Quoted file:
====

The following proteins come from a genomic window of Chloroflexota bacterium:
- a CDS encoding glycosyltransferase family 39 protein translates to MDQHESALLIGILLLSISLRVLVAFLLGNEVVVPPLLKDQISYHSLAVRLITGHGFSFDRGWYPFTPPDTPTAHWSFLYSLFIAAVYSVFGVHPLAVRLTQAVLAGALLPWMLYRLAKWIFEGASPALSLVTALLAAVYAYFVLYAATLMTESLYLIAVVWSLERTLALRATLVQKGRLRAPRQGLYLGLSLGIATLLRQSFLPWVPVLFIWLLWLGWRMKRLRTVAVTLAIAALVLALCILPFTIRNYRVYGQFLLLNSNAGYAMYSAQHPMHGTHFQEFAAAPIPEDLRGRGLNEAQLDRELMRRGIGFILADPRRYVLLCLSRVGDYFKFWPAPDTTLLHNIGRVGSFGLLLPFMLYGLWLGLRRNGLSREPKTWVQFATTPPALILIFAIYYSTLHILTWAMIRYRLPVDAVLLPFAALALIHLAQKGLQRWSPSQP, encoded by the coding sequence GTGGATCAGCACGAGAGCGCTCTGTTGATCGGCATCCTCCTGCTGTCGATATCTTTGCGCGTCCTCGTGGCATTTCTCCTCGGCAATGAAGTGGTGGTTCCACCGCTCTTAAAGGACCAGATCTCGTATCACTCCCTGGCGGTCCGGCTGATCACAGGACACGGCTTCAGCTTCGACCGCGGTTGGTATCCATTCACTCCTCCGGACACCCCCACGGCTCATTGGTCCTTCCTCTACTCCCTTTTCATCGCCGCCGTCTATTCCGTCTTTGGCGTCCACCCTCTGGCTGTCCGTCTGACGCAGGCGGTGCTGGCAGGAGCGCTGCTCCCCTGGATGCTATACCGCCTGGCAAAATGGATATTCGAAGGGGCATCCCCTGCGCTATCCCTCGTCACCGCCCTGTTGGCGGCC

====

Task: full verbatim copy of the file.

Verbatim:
The following proteins come from a genomic window of Chloroflexota bacterium:
- a CDS encoding glycosyltransferase family 39 protein translates to MDQHESALLIGILLLSISLRVLVAFLLGNEVVVPPLLKDQISYHSLAVRLITGHGFSFDRGWYPFTPPDTPTAHWSFLYSLFIAAVYSVFGVHPLAVRLTQAVLAGALLPWMLYRLAKWIFEGASPALSLVTALLAAVYAYFVLYAATLMTESLYLIAVVWSLERTLALRATLVQKGRLRAPRQGLYLGLSLGIATLLRQSFLPWVPVLFIWLLWLGWRMKRLRTVAVTLAIAALVLALCILPFTIRNYRVYGQFLLLNSNAGYAMYSAQHPMHGTHFQEFAAAPIPEDLRGRGLNEAQLDRELMRRGIGFILADPRRYVLLCLSRVGDYFKFWPAPDTTLLHNIGRVGSFGLLLPFMLYGLWLGLRRNGLSREPKTWVQFATTPPALILIFAIYYSTLHILTWAMIRYRLPVDAVLLPFAALALIHLAQKGLQRWSPSQP, encoded by the coding sequence GTGGATCAGCACGAGAGCGCTCTGTTGATCGGCATCCTCCTGCTGTCGATATCTTTGCGCGTCCTCGTGGCATTTCTCCTCGGCAATGAAGTGGTGGTTCCACCGCTCTTAAAGGACCAGATCTCGTATCACTCCCTGGCGGTCCGGCTGATCACAGGACACGGCTTCAGCTTCGACCGCGGTTGGTATCCATTCACTCCTCCGGACACCCCCACGGCTCATTGGTCCTTCCTCTACTCCCTTTTCATCGCCGCCGTCTATTCCGTCTTTGGCGTCCACCCTCTGGCTGTCCGTCTGACGCAGGCGGTGCTGGCAGGAGCGCTGCTCCCCTGGATGCTATACCGCCTGGCAAAATGGATATTCGAAGGGGCATCCCCTGCGCTATCCCTCGTCACCGCCCTGTTGGCGGCC